Frankfurt: The European Central Bank said Monday it would pump $50 billion (€37 billion) into eurozone interbank lending markets in what has become a daily effort to keep cash moving in a system that has almost completely frozen up.
The results of the ECB’s one-day offer, including demand and the rate at which the dollars are lent, were to be released later in the day.
A little later, the ECB said it would withdraw up to €220 billion ($300 billion) from the markets at its benchmark rate of 4.25% in what it calls a fine-tuning operation.
An ECB offer of dollars on Friday to tide eurozone banks over the weekend was met with very strong demand, as 59 banks sought a total of $82.9 billion, and paid 2.51% for the funds that were available, the ECB said.
The response confirmed eurozone money markets remained under strong pressure, in particular with respect to the need for dollars.
But when the central bank determines there is surplus cash in other parts of the interbank markets it siphons the necessary amount off to prevent the excess from fuelling inflation and to maintain rates near its benchmark levels.
Last week, the ECB carried out three such transactions, which it calls fine-tuning operations, withdrawing a total of €567 billion from the interbank markets.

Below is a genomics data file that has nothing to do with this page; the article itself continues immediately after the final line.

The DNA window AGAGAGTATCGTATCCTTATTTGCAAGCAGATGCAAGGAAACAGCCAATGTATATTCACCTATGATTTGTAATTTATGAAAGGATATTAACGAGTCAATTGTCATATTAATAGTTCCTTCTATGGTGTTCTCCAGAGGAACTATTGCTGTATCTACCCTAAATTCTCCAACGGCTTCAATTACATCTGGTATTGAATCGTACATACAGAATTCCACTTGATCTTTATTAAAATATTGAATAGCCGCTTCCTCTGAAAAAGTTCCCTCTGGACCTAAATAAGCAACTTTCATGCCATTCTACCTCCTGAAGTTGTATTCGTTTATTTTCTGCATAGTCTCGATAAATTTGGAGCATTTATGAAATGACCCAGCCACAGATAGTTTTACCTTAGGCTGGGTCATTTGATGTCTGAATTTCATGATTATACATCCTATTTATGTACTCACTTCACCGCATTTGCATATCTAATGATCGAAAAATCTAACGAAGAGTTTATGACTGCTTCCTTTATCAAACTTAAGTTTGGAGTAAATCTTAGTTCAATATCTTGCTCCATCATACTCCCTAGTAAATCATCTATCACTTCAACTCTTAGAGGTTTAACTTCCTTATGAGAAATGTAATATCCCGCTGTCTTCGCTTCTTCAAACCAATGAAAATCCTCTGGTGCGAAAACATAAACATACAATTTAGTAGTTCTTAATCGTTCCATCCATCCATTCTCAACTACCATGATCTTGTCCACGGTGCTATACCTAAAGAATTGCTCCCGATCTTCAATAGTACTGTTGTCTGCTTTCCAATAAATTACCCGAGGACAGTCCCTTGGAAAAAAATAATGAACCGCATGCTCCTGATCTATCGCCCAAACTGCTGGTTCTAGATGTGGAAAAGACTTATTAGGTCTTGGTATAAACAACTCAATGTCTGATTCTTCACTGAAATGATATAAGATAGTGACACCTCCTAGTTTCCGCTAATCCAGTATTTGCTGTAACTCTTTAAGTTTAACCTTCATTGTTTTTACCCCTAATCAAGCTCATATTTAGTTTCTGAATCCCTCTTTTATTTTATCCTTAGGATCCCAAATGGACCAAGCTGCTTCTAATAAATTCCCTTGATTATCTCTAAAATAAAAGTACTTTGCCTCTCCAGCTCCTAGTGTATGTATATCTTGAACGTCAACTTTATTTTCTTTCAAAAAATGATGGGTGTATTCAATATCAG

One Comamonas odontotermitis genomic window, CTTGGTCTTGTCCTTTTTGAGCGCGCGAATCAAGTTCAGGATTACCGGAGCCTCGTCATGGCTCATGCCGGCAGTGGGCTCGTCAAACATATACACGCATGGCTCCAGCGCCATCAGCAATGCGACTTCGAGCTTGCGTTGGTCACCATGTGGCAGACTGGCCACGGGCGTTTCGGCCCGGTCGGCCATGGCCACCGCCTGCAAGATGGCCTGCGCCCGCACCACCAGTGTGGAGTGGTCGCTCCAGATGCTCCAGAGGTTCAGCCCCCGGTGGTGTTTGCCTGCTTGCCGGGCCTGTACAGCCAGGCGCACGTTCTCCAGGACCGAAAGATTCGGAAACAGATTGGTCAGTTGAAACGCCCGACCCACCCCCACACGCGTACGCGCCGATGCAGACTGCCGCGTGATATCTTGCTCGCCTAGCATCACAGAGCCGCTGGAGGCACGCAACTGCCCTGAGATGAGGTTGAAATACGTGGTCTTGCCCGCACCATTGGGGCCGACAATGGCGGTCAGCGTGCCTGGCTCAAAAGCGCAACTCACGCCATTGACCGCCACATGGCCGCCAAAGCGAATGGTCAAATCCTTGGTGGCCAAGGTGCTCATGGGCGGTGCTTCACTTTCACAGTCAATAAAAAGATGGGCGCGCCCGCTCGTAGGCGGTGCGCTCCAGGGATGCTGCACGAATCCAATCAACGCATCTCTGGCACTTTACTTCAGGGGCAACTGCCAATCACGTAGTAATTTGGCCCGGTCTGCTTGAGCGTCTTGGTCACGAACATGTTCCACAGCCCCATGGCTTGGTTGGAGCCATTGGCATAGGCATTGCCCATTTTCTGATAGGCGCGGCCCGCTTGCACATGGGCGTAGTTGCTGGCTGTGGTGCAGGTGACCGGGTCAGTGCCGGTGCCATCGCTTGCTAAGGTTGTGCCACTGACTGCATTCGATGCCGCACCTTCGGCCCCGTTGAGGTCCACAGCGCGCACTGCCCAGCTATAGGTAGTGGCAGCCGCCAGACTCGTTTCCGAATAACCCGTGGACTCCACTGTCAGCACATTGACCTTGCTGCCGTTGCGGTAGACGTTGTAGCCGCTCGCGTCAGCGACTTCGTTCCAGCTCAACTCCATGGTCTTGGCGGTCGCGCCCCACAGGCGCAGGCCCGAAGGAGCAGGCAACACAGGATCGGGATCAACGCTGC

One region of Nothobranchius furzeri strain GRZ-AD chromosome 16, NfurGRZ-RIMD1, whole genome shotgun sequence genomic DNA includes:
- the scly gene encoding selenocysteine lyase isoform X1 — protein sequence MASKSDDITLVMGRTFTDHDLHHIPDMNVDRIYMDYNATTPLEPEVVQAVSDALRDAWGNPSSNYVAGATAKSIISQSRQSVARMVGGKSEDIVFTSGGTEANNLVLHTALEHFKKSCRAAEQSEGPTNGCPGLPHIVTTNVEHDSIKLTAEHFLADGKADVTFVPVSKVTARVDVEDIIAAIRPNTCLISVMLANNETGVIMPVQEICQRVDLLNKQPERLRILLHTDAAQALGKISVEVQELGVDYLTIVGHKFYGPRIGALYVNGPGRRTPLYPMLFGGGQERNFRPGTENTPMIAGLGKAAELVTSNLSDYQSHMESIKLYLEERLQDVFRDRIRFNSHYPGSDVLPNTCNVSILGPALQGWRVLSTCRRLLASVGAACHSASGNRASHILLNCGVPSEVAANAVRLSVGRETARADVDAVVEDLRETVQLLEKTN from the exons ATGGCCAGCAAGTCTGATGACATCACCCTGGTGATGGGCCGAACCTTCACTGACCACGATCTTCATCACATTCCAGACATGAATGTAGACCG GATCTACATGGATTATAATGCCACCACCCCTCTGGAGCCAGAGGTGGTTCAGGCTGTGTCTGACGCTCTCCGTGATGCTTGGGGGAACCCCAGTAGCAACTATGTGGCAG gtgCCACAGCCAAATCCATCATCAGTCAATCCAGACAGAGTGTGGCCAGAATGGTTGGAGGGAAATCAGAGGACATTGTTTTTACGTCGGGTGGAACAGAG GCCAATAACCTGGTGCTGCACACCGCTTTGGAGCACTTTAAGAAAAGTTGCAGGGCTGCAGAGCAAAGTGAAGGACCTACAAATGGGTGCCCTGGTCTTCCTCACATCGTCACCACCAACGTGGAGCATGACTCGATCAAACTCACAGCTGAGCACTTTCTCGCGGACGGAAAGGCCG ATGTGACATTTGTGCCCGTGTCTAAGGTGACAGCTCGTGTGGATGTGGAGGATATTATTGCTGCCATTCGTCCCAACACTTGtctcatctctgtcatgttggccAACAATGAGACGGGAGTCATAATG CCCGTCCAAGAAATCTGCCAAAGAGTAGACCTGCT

On Monday, the central bank extended participation in its exceptional fine-tuning operations to many more financial institutions if they fulfilled certain criteria.
National central banks would determine which banks would become eligible, the ECB statement said.
The decision was expected to raise the number of eligible institutions from around 130 previously to some 1,700.
Since the end of last week, governments in Germany, Greece and Ireland have issued guarantees to cover savings in the countries’ banks, and other European states were under pressure on Monday to bolster their financial defences as well.
Commercial banks generally lend and borrow cash from each other on interbank markets but these have dried up since the US market for high-risk, or subprime, mortgages collapsed more than a year ago.
The ECB and other major central banks have been pumping huge amounts of cash in the form of loans to ease turmoil stemming from the latest crisis in the US financial sector, after the investment bank Lehman Brothers went bankrupt last month.
Some analysts question whether the central bank moves are working however, saying that commercial lenders soak up the extra cash but do not lend to each other or extend it as credit to businesses.
They reportedly use some of the funds to buy government treasury bills because they are currently considered one of the safest investments.